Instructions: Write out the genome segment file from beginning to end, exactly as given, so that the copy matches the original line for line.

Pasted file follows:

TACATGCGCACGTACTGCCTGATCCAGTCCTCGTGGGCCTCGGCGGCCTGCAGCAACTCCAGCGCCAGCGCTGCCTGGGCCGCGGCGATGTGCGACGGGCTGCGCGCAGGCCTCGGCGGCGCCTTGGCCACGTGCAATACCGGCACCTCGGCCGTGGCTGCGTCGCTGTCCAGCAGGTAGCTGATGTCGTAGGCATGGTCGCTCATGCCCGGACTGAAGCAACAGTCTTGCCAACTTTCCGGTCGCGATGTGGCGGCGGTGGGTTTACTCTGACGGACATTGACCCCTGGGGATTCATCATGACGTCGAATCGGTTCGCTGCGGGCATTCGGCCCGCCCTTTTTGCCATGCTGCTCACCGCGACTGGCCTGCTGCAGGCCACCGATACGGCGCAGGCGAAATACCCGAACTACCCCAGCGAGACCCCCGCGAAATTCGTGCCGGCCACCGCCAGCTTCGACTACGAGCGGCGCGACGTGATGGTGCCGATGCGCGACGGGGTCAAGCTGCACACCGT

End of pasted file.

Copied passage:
TACATGCGCACGTACTGCCTGATCCAGTCCTCGTGGGCCTCGGCGGCCTGCAGCAACTCCAGCGCCAGCGCTGCCTGGGCCGCGGCGATGTGCGACGGGCTGCGCGCAGGCCTCGGCGGCGCCTTGGCCACGTGCAATACCGGCACCTCGGCCGTGGCTGCGTCGCTGTCCAGCAGGTAGCTGATGTCGTAGGCATGGTCGCTCATGCCCGGACTGAAGCAACAGTCTTGCCAACTTTCCGGTCGCGATGTGGCGGCGGTGGGTTTACTCTGACGGACATTGACCCCTGGGGATTCATCATGACGTCGAATCGGTTCGCTGCGGGCATTCGGCCCGCCCTTTTTGCCATGCTGCTCACCGCGACTGGCCTGCTGCAGGCCACCGATACGGCGCAGGCGAAATACCCGAACTACCCCAGCGAGACCCCCGCGAAATTCGTGCCGGCCACCGCCAGCTTCGACTACGAGCGGCGCGACGTGATGGTGCCGATGCGCGACGGGGTCAAGCTGCACACCGT